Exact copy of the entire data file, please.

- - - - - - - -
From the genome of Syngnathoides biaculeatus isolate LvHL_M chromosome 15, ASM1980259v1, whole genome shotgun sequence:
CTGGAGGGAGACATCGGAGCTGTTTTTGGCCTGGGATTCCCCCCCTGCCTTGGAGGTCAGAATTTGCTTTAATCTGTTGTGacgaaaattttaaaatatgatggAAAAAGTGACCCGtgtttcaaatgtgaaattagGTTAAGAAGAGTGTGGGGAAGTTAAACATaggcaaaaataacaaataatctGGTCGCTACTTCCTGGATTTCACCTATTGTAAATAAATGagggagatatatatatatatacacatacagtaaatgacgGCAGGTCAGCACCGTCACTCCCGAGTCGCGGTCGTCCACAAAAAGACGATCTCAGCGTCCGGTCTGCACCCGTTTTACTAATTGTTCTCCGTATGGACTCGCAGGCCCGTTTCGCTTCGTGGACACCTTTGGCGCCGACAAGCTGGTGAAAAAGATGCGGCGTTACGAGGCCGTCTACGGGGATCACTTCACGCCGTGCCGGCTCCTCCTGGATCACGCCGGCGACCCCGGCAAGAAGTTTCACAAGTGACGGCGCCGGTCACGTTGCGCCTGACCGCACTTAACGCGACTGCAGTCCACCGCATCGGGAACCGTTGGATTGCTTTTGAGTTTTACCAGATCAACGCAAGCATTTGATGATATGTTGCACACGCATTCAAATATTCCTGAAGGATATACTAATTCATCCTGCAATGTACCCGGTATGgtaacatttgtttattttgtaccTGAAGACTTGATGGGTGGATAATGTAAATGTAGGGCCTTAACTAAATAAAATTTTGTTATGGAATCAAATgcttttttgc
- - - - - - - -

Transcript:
From the genome of Syngnathoides biaculeatus isolate LvHL_M chromosome 15, ASM1980259v1, whole genome shotgun sequence:
CTGGAGGGAGACATCGGAGCTGTTTTTGGCCTGGGATTCCCCCCCTGCCTTGGAGGTCAGAATTTGCTTTAATCTGTTGTGacgaaaattttaaaatatgatggAAAAAGTGACCCGtgtttcaaatgtgaaattagGTTAAGAAGAGTGTGGGGAAGTTAAACATaggcaaaaataacaaataatctGGTCGCTACTTCCTGGATTTCACCTATTGTAAATAAATGagggagatatatatatatatacacatacagtaaatgacgGCAGGTCAGCACCGTCACTCCCGAGTCGCGGTCGTCCACAAAAAGACGATCTCAGCGTCCGGTCTGCACCCGTTTTACTAATTGTTCTCCGTATGGACTCGCAGGCCCGTTTCGCTTCGTGGACACCTTTGGCGCCGACAAGCTGGTGAAAAAGATGCGGCGTTACGAGGCCGTCTACGGGGATCACTTCACGCCGTGCCGGCTCCTCCTGGATCACGCCGGCGACCCCGGCAAGAAGTTTCACAAGTGACGGCGCCGGTCACGTTGCGCCTGACCGCACTTAACGCGACTGCAGTCCACCGCATCGGGAACCGTTGGATTGCTTTTGAGTTTTACCAGATCAACGCAAGCATTTGATGATATGTTGCACACGCATTCAAATATTCCTGAAGGATATACTAATTCATCCTGCAATGTACCCGGTATGgtaacatttgtttattttgtaccTGAAGACTTGATGGGTGGATAATGTAAATGTAGGGCCTTAACTAAATAAAATTTTGTTATGGAATCAAATgcttttttgc